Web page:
Let's say the purpose of a hedge fund is to generate consistent profits above risk-free (which I agree with). What kind of Sharpe Ratio would you consider "good?" Two? Three?

Daniel, if 20%/year is so easy with a small capital base, I'd advise you to just manage your own money full-time, rather than getting a proper job.

Jan 27, 2018
Rickets:

Let's say the purpose of a hedge fund is to generate consistent profits above risk-free (which I agree with). What kind of Sharpe Ratio would you consider "good?" Two? Three?

I'm not suggesting that there is some finite answer of what a good sharpe ratio would be - simply just saying that most people are failing to consider an important factor.

Jan 27, 2018
Rickets:

Let's say the purpose of a hedge fund is to generate consistent profits above risk-free (which I agree with). What kind of Sharpe Ratio would you consider "good?" Two? Three?

Daniel, if 20%/year is so easy with a small capital base, I'd advise you to just manage your own money full-time, rather than getting a proper job.

I think Daniel was talking about "easy to generate 20% with small cap" in a relative sense.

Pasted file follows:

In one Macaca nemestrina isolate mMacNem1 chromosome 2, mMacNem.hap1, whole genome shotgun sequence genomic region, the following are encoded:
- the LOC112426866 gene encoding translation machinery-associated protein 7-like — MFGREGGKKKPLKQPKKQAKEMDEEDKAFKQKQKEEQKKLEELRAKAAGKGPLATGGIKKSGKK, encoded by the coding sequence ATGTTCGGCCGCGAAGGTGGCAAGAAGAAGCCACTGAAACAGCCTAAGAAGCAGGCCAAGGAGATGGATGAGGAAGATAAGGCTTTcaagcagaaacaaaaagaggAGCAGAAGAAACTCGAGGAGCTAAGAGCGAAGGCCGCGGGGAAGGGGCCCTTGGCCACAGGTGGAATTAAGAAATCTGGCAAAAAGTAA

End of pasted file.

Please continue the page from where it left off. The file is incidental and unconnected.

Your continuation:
Jan 27, 2018

It can be fairly easy to generate large returns with small amounts of money if you have some clue as to what you are doing. But even as low as 1MM it would be very unlikely for a single peson to generate consistent returns above 20%. It might not have been that hard over the past 5 years when some asset classes have surpssed that number, but try to return a consistent 20% when the market is down 15% in a year.

Anyone who says they can get a return like that, of course you can, but a consistent one, not unless you are both good and LUCKY. Some hedge funds have come close to 20% consistently, but is that because they are that good, or because they are good and lucky? If 10,000 people play craps for 5 years at last one of them will have "consistent" returns, but that doesnt mean they are in any way good.